Huge Asteroid Impact Crater Found Just Under the Ice in Greenland

An international team of scientists have discovered what lay hidden under Arctic ice for thousands or even hundreds of thousands of years. Using data primarily from NASA’s Operation IceBridge, they discovered one of the 25 largest impact craters anywhere on Earth. And its discovery may re-ignite an old climate debate.

This impact crater is buried under more than a half mile of ice. It was originally spotted by a team of scientist using freely-available data from Operation IceBridge, NASA’s on-going mission to image the planet’s polar ice. The crater’s in northwest Greenland under the Hiawatha glacier, and it’s about 300 meters deep (1,000 ft.) and about 30.5 km (19 miles) in diameter. (For a comparison, the largest crater on Earth is the Vredefort crater, at 160 km. in diameter.)

“The crater is exceptionally well-preserved and that is surprising…” – Professor Kurt Kjaer, lead author of the study.

The discovery was initially made in 2015, but the international team, led by researchers from the University of Copenhagen’s Centre for GeoGenetics at the Natural History Museum of Denmark, has spent 3 years verifying their discovery. The team published their paper in the journal Science Advances on November 14th.

“The survey exceeded all expectations and imaged the depression in stunning detail.” – Joe MacGregor, Glaciologist at Goddard Space Flight Center.

The image below shows two views of the crater. One is of the ice covering the impact crater, the other is the topography of the rock buried under the sheet of ice.

The team has NASA’s Operation IceBridge to thank, at least partly, for their discovery. NASA makes all the data from that mission available to anyone who wants it. NASA Glaciologist Joe MacGregor, from the Goddard Space Flight Center, said, “NASA makes the data it collects freely available to scientists and the public all around the world. That set the stage for our Danish colleagues’ ‘Eureka’ moment.”

Initially, the team behind the discovery noticed an enormous circular depression under the ice sheet in ice-penetrating radar data from Operation IceBridge. Then, MacGregor examined the surface ice the region of the Hiawatha Glacier. Using satellite imagery from NASA’s Terra and Aqua satellites, he found evidence of a circular pattern on the surface of the ice that matched the circular depression under the ice.

That wasn’t enough evidence to confirm the discovery. In May 2016 a research plane was dispatched to fly over the Hiawatha Glacier. It’s mission was to use state-of-the-art ice penetrating radar to map the crater and the ice covering it.

MacGregor explained the need for follow up evidence: “Previous radar measurements of Hiawatha Glacier were part of a long-term NASA effort to map Greenland’s changing ice cover,” MacGregor said. “What we really needed to test our hypothesis was a dense and focused radar survey there. The survey exceeded all expectations and imaged the depression in stunning detail: a distinctly circular rim, central uplift, disturbed and undisturbed ice layering, and basal debris — it’s all there.”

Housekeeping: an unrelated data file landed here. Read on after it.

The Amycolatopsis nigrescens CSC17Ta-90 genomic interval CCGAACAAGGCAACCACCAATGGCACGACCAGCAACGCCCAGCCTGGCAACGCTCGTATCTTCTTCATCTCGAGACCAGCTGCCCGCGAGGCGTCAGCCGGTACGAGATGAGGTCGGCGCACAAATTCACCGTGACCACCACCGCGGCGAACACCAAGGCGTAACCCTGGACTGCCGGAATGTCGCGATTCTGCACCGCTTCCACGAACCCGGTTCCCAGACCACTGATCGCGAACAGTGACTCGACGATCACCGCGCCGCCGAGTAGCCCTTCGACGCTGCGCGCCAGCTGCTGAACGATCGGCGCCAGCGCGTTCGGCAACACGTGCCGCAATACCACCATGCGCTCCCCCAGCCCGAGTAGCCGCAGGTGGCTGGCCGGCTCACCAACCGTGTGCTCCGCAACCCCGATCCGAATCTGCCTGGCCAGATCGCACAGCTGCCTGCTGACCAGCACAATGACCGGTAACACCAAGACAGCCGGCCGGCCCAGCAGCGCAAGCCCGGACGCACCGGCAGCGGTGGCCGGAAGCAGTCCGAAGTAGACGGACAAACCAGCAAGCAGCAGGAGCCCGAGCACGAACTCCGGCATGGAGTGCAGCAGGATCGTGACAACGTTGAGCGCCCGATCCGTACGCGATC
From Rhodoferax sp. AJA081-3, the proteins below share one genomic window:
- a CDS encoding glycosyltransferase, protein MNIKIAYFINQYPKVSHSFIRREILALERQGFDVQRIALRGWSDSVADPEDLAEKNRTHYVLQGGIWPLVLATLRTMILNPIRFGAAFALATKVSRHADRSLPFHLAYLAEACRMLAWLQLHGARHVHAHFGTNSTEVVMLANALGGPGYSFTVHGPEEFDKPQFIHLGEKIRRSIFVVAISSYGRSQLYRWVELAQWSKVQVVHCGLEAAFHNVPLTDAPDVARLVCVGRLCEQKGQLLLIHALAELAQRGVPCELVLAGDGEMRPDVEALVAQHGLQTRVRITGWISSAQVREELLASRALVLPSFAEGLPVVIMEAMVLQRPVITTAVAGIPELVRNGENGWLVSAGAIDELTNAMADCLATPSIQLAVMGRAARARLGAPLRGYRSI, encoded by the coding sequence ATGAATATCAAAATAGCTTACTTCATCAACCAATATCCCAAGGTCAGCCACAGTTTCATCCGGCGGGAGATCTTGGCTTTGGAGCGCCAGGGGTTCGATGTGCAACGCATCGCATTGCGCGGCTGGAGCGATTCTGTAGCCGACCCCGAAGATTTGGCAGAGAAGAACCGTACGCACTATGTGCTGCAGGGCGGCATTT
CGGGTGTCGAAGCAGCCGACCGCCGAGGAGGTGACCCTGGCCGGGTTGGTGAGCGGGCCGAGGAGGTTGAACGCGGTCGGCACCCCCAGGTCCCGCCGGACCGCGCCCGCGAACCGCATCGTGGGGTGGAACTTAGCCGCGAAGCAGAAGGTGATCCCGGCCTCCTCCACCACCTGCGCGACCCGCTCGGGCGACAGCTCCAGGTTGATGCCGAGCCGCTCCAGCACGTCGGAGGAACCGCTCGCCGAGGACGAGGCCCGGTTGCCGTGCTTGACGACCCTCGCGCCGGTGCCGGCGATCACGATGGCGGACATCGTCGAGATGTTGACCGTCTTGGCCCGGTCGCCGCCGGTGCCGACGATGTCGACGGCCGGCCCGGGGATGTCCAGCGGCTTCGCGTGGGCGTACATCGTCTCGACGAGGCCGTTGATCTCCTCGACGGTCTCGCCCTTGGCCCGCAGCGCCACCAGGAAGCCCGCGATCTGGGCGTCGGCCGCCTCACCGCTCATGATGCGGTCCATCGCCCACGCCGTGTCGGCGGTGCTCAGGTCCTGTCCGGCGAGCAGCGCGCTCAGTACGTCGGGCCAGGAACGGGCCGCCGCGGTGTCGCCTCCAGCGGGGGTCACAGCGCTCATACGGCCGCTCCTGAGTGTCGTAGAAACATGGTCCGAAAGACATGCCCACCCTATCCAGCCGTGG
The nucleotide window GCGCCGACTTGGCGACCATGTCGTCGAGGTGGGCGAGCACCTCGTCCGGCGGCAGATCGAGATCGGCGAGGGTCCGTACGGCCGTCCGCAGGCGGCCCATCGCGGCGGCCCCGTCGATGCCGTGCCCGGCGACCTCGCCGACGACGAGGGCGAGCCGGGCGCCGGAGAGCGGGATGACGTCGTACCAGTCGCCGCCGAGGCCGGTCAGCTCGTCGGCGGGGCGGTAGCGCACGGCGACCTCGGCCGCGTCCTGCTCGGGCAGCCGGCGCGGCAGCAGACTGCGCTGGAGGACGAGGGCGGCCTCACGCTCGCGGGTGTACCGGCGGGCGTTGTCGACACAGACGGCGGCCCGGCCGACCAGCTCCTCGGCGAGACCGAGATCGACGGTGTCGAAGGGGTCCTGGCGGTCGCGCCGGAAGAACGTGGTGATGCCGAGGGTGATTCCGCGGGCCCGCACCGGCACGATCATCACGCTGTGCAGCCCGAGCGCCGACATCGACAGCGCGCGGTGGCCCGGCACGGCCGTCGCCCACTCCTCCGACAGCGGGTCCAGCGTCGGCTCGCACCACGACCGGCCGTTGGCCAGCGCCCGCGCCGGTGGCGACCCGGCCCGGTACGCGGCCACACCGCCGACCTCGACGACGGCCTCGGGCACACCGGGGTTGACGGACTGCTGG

This is an image of the data gathered during the follow-up study to confirm the existence of the impact crater. The ice covering the crater is a half mile deep. Image Credit: NASA/Cindy Starr.

The study says the crater was caused by an iron meteorite more than a half mile wide that crashed into Earth less than 3 million years ago. The crater was then covered by the Arctic ice, and a happy accident of preservation. This is unusual, according to Kurt Kjær, a professor at the Center for GeoGenetics at the Natural History Museum of Denmark and lead author of the study. He said, “The crater is exceptionally well-preserved and that is surprising because glacier ice is an incredibly efficient erosive agent that would have quickly removed traces of the impact.”

The team is not certain of the impact date, and that is why the old debate might be revived. Kjaer says that the impact crater may have occurred toward the end of the last ice age. This would make it one of the youngest on Earth.

The Impact Crater and the Younger Dryas

The debate concerns a period of time called the Younger Dryas. It was a 1000 year time period of cooling 12,800 years ago, near the end of the last ice age. At that time, a number of species went extinct. There’s been a debate about what caused it.

About a decade ago, a group of scientists published a study called “Evidence for an extraterrestrial impact 12,900 years ago that contributed to the megafaunal extinctions and the Younger Dryas cooling.” They posited that a meteorite impact triggered the Younger Dryas and the extinctions that went along with it. Other experts were skeptical, and highly critical of the theory. Other published papers flat-out denied that there was a meteorite impact, citing their own evidence.

The debate has simmered since then, but this discovery has the potential to re-ignite it. The idea is that an impact would’ve melted massive amounts of ice, releasing cold water into the oceans and causing a rapid cooling. That rapid cooling would’ve been responsible for wiping out North American megafauna and disrupting the Paleo-Indian culture.

We know that meteorite impacts can have consequences for life on Earth. The dinosaur-killing Chicxulub crater proves that point. But it’s too early to say what the consequences were of this impact. As for the researchers behind this discovery, they’re not done yet. They plan to continue their work in this area, addressing remaining questions on when and how the meteorite impact at Hiawatha Glacier affected the planet.


Evan Gough

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